Part of the Administration Bureau, the Auto Theft Unit (ATU) is comprised of a sergeant and six detectives. Their mission includes:

•  reduction of auto thefts through education and enforcement

•  location and recovery of stolen vehicles

•  investigation of “chop shops” and career offenders

•  creation of partnerships with the community and outside agencies to foster a collaborative approach to combating auto theft

Click on the tabs below to learn more about auto theft and things you can do to protect your car and your neighborhood.

Auto theft by the numbers for 2020:

  • Over 600 vehicles were stolen because a key was left in the vehicle (center console, under floor mat, hide-a-key, etc.)
  • Over 200 additional vehicles were stolen because they were left running and unattended.

Utah 2020 most stolen cars, as reported by NICB:

Type Year Number Stolen
1. Ford Pick-Up (Full Size) 2006 546
2. Honda Civic 1998 513
3. Honda Accord 1997 391
4. Chevrolet Pick-Up (Full Size) 2004 315
5. Dodge Pick-Up (Full Size) 2012 151
6. GMC Pick-Up (Full Size) 1999 142
7. Jeep Cherokee/Grand Cherokee 2015 137
8. Honda CR-V 1998 125
9. Subaru Legacy 1998 119
10. Toyota Camry 2012 115
10. Nissan Altima 2013 115

Data found on NCIB.

  • DO lock your doors and roll up your windows when you park.
  • DO activate your security system.
  • DO consider window tinting as allowed by law.
  • DO use a steering lock or another device to visibly disable the steering column.
  • DO park in a well-lighted space.
  • DON’T use the console or glove box as a mobile lockbox — car prowlers report they will pry into locked boxes.
  • DON’T leave a running car unattended. This creates opportunity for criminals.
  • DON’T leave your key in the ignition just because you have remote access.
  • DON’T leave cell phones, cell phone chargers, purses and other indicators of valuables in plain sight. It provides incentive to criminals.
  • DON’T leave your car title in the car.

Victims of auto theft should follow the steps below to assist Auto Theft Detectives in their investigation, as well as to avoid being victimized again should any personal information in the vehicle be compromised by the perpetrator.

  1. The registered owned must be the individual filing the report of a stolen vehicle in order for it to be placed on the National Crime Information Center database.
  2. Provide detectives with accurate information about the make, model and distinguishing characteristics of the stolen vehicle.
  3. Provide detectives a record of all items inside the car, including serial numbers. That information will be cross checked against a database of items at local pawn shops. With a serial number, the ability to recover your stolen items is greatly enhanced.
  4. If your cell phone, banking documents (credit cards, bills, etc.) or insurance information were in the vehicle, contact all providers to alert them to the situation and take appropriate actions to secure your accounts.
  5. Consider contacting a consumer credit reporting company and using its services to monitor your accounts for suspicious activity. There may be a fee for these services. Alert law enforcement if anything suspicious is reported to you by these agencies.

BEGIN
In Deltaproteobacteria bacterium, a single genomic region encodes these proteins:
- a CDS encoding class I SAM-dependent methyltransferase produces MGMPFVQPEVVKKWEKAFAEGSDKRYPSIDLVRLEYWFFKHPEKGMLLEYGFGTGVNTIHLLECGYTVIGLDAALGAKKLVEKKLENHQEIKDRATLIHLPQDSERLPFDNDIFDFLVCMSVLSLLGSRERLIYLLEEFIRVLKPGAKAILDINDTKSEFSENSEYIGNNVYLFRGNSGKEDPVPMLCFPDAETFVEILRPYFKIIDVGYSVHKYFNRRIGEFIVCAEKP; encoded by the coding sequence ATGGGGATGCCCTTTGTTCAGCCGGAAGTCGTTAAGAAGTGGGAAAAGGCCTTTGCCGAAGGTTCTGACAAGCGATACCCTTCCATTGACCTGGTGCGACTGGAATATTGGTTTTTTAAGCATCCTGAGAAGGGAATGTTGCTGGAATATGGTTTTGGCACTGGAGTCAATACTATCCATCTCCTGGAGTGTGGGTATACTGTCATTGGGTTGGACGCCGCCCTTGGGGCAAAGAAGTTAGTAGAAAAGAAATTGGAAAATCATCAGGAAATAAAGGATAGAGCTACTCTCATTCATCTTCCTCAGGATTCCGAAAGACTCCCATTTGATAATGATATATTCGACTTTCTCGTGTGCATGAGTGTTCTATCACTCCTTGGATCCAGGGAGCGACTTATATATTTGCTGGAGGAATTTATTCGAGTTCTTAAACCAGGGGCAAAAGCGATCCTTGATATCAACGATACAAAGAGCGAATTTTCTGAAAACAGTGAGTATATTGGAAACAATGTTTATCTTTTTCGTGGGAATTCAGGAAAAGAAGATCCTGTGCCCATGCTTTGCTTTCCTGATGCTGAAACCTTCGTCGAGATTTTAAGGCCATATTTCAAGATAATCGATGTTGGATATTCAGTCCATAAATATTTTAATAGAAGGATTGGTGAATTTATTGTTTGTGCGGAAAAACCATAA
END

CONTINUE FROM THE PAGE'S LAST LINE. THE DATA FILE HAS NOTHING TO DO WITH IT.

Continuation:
6. Make sure you’ve given all available contact numbers to the officer taking your report. If your vehicle is located, you will have a limited time to respond to the scene before it is sent to the impound lot. Impound and storage fees are the responsibility of the owner.
  7. The registered owned must be the individual filing the report of a stolen vehicle in order for it to be placed on the National Crime Information Center database.
  8. Provide detectives with accurate information about the make, model and distinguishing characteristics of the stolen vehicle.
  9. Provide detectives a record of all items inside the car, including serial numbers. That information will be cross checked against a database of items at local pawn shops. With a serial number, the ability to recover your stolen items is greatly enhanced.
  10. If your cell phone, banking documents (credit cards, bills, etc.) or insurance information were in the vehicle, contact all providers to alert them to the situation and take appropriate actions to secure your accounts.
  11. The registered owned must be the individual filing the report of a stolen vehicle in order for it to be placed on the National Crime Information Center database.
  12. Provide detectives with accurate information about the make, model and distinguishing characteristics of the stolen vehicle.
  13. Provide detectives a record of all items inside the car, including serial numbers. That information will be cross checked against a database of items at local pawn shops. With a serial number, the ability to recover your stolen items is greatly enhanced.
  14. If your cell phone, banking documents (credit cards, bills, etc.) or insurance information were in the vehicle, contact all providers to alert them to the situation and take appropriate actions to secure your accounts.
  15. Consider contacting a consumer credit reporting company and using its services to monitor your accounts for suspicious activity. There may be a fee for these services. Alert law enforcement if anything suspicious is reported to you by these agencies.
  16. Make sure you’ve given all available contact numbers to the officer taking your report. If your vehicle is located, you will have a limited time to respond to the scene before it is sent to the impound lot. Impound and storage fees are the responsibility of the owner.

 

 

 

 

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